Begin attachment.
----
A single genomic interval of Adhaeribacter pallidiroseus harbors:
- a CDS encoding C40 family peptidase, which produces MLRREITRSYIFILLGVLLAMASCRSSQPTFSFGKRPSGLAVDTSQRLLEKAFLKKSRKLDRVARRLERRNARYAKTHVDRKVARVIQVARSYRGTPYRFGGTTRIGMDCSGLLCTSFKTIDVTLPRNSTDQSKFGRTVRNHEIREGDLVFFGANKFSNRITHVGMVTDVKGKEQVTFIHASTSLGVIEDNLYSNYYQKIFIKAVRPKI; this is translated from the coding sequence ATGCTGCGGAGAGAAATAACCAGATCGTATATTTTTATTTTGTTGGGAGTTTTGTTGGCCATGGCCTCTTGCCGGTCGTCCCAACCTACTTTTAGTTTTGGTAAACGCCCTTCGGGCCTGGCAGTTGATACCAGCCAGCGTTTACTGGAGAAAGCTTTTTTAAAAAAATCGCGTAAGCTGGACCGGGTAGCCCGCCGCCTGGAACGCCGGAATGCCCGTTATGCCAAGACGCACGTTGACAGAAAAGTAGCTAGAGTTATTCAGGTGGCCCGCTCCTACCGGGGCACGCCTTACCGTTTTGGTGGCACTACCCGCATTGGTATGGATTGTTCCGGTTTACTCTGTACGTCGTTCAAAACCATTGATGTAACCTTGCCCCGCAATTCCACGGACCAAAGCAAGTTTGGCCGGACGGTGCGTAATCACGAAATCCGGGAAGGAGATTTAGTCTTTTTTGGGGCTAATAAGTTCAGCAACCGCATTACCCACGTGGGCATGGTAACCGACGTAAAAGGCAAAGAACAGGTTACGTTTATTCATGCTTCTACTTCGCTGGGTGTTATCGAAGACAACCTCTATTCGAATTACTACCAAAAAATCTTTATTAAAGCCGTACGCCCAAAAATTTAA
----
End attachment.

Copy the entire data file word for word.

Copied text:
A single genomic interval of Adhaeribacter pallidiroseus harbors:
- a CDS encoding C40 family peptidase, which produces MLRREITRSYIFILLGVLLAMASCRSSQPTFSFGKRPSGLAVDTSQRLLEKAFLKKSRKLDRVARRLERRNARYAKTHVDRKVARVIQVARSYRGTPYRFGGTTRIGMDCSGLLCTSFKTIDVTLPRNSTDQSKFGRTVRNHEIREGDLVFFGANKFSNRITHVGMVTDVKGKEQVTFIHASTSLGVIEDNLYSNYYQKIFIKAVRPKI; this is translated from the coding sequence ATGCTGCGGAGAGAAATAACCAGATCGTATATTTTTATTTTGTTGGGAGTTTTGTTGGCCATGGCCTCTTGCCGGTCGTCCCAACCTACTTTTAGTTTTGGTAAACGCCCTTCGGGCCTGGCAGTTGATACCAGCCAGCGTTTACTGGAGAAAGCTTTTTTAAAAAAATCGCGTAAGCTGGACCGGGTAGCCCGCCGCCTGGAACGCCGGAATGCCCGTTATGCCAAGACGCACGTTGACAGAAAAGTAGCTAGAGTTATTCAGGTGGCCCGCTCCTACCGGGGCACGCCTTACCGTTTTGGTGGCACTACCCGCATTGGTATGGATTGTTCCGGTTTACTCTGTACGTCGTTCAAAACCATTGATGTAACCTTGCCCCGCAATTCCACGGACCAAAGCAAGTTTGGCCGGACGGTGCGTAATCACGAAATCCGGGAAGGAGATTTAGTCTTTTTTGGGGCTAATAAGTTCAGCAACCGCATTACCCACGTGGGCATGGTAACCGACGTAAAAGGCAAAGAACAGGTTACGTTTATTCATGCTTCTACTTCGCTGGGTGTTATCGAAGACAACCTCTATTCGAATTACTACCAAAAAATCTTTATTAAAGCCGTACGCCCAAAAATTTAA